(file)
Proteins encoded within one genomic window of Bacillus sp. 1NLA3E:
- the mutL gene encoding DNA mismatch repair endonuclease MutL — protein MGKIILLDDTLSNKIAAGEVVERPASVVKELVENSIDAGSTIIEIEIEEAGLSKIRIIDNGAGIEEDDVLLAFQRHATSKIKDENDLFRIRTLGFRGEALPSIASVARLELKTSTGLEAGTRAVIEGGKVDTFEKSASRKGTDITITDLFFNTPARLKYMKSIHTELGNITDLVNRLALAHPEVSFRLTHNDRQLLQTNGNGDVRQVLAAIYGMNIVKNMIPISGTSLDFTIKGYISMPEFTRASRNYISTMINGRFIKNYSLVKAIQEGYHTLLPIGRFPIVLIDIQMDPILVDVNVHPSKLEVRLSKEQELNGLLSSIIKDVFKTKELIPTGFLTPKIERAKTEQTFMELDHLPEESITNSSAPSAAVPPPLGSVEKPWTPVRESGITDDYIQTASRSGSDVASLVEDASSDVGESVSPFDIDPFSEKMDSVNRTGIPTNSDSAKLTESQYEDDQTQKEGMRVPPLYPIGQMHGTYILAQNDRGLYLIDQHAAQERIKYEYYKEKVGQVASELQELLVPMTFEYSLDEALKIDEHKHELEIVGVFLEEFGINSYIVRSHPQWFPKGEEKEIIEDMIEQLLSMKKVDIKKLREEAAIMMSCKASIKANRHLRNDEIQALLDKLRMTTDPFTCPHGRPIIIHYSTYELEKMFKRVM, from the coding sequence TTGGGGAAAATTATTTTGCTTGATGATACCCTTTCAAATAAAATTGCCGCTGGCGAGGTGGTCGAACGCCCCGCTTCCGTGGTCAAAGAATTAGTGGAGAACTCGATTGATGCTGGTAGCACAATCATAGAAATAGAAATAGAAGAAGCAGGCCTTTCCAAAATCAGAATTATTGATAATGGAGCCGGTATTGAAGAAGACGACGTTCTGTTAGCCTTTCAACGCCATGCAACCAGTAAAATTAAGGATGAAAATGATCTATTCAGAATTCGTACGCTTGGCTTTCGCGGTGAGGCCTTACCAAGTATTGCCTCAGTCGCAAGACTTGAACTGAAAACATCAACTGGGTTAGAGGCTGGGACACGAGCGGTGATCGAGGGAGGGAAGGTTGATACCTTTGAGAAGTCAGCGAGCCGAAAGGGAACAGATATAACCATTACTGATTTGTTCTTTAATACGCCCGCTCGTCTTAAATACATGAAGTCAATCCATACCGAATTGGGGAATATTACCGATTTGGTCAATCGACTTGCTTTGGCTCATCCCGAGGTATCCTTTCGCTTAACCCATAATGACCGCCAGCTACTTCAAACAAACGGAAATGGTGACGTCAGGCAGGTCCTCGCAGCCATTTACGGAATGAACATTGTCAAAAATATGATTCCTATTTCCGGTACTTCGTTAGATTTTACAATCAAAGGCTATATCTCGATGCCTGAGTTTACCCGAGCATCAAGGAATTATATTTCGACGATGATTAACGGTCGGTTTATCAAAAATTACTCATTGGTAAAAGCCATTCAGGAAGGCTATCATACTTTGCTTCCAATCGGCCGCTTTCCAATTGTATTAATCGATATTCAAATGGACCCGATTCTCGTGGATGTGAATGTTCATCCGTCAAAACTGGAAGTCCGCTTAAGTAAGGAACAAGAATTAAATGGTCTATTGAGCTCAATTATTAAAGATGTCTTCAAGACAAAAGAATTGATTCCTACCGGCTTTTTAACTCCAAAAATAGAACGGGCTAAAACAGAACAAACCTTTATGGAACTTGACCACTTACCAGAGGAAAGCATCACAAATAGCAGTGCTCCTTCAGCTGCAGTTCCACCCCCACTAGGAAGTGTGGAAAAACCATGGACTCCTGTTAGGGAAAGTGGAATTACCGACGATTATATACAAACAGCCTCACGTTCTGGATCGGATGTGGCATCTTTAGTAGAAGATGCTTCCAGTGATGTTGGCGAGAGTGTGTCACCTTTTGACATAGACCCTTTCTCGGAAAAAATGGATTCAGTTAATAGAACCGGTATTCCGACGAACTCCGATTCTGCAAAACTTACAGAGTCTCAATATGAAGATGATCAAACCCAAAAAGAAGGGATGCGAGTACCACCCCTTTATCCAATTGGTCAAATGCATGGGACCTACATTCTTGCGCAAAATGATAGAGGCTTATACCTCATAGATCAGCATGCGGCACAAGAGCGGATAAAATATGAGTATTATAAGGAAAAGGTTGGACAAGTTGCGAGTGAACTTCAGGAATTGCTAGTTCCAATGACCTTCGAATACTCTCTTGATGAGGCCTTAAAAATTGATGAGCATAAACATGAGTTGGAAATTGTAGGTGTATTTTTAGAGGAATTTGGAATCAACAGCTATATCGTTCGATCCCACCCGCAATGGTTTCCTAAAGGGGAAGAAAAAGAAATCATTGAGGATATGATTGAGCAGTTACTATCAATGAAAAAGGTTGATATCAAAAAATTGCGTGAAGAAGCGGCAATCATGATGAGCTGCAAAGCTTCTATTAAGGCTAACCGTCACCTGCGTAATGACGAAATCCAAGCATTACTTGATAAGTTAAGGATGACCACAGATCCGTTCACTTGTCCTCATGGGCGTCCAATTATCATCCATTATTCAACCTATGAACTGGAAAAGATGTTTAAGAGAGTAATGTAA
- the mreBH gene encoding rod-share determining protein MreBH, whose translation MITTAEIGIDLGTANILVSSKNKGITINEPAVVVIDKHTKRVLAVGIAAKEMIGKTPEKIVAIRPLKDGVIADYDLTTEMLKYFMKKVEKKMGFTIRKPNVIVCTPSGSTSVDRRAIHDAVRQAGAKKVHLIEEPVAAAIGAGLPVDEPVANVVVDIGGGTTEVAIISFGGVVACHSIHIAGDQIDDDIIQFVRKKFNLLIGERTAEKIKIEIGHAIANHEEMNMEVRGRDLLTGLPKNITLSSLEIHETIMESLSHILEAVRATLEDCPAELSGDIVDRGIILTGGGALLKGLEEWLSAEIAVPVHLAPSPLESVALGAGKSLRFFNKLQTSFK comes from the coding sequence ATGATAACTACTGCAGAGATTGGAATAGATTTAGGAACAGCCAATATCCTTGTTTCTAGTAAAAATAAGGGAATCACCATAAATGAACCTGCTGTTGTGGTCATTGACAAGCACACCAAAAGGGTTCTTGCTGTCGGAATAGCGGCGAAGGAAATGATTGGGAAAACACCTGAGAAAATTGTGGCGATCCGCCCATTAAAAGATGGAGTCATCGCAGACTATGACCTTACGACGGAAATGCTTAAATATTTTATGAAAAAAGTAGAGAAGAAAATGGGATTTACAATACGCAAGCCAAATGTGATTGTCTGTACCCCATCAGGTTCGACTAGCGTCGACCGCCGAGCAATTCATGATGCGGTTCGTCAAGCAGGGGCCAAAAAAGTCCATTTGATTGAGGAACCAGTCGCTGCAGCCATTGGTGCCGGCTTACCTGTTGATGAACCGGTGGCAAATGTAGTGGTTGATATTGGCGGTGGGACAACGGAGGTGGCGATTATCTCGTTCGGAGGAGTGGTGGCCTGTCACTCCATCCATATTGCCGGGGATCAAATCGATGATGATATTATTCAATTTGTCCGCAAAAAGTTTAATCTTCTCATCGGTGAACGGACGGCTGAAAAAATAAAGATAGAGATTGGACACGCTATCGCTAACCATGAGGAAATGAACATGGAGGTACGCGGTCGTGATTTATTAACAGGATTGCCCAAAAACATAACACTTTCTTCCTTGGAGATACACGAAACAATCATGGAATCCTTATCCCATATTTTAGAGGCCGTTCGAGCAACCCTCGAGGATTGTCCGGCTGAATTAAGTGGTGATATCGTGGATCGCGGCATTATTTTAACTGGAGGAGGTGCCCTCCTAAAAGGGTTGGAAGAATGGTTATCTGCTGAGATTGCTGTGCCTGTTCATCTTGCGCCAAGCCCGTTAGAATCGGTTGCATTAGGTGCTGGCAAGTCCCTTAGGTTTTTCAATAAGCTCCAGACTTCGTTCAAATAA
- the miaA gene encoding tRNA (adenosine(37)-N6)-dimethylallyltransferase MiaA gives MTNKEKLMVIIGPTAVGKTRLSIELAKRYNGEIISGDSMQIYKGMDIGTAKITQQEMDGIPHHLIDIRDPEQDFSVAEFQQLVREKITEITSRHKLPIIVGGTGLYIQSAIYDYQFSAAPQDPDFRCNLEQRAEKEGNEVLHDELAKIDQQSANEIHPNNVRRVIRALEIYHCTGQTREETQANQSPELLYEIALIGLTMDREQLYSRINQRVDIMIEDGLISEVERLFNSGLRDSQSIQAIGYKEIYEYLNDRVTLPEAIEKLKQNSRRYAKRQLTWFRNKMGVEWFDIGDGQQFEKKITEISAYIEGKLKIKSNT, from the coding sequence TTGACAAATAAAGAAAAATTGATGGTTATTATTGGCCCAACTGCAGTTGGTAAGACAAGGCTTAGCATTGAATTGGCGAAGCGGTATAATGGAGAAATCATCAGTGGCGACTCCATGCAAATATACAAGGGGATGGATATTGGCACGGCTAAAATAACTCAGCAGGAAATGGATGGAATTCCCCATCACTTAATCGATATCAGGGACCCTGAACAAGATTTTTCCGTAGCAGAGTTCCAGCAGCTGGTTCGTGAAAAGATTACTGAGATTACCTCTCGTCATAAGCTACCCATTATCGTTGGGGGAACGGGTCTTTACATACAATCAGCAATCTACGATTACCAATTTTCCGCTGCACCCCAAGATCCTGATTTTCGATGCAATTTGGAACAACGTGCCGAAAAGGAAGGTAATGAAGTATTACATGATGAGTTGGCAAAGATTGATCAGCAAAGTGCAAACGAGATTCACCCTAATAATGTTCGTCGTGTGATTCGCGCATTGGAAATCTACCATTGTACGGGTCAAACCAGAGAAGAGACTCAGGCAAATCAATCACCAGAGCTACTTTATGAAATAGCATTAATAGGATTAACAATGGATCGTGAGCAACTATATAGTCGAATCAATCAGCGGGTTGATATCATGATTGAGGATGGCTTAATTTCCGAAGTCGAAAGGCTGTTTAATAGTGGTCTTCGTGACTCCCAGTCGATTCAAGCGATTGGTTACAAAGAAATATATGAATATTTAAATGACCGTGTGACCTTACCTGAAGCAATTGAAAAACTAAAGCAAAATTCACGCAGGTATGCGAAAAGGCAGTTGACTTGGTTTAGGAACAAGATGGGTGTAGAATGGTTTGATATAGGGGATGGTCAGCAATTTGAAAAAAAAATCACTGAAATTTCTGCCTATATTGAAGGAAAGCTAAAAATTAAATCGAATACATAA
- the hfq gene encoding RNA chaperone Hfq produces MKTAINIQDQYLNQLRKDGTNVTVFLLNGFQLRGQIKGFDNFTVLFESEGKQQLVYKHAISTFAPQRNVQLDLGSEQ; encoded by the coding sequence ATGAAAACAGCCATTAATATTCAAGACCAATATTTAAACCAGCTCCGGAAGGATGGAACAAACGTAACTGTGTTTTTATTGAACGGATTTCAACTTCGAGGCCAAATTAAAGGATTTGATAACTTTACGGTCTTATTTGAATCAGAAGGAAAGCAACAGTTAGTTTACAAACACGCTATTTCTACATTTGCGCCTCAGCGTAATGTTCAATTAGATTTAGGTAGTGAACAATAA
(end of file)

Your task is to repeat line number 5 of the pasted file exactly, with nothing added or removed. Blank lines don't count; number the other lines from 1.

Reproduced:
- the hfq gene encoding RNA chaperone Hfq produces MKTAINIQDQYLNQLRKDGTNVTVFLLNGFQLRGQIKGFDNFTVLFESEGKQQLVYKHAISTFAPQRNVQLDLGSEQ; encoded by the coding sequence ATGAAAACAGCCATTAATATTCAAGACCAATATTTAAACCAGCTCCGGAAGGATGGAACAAACGTAACTGTGTTTTTATTGAACGGATTTCAACTTCGAGGCCAAATTAAAGGATTTGATAACTTTACGGTCTTATTTGAATCAGAAGGAAAGCAACAGTTAGTTTACAAACACGCTATTTCTACATTTGCGCCTCAGCGTAATGTTCAATTAGATTTAGGTAGTGAACAATAA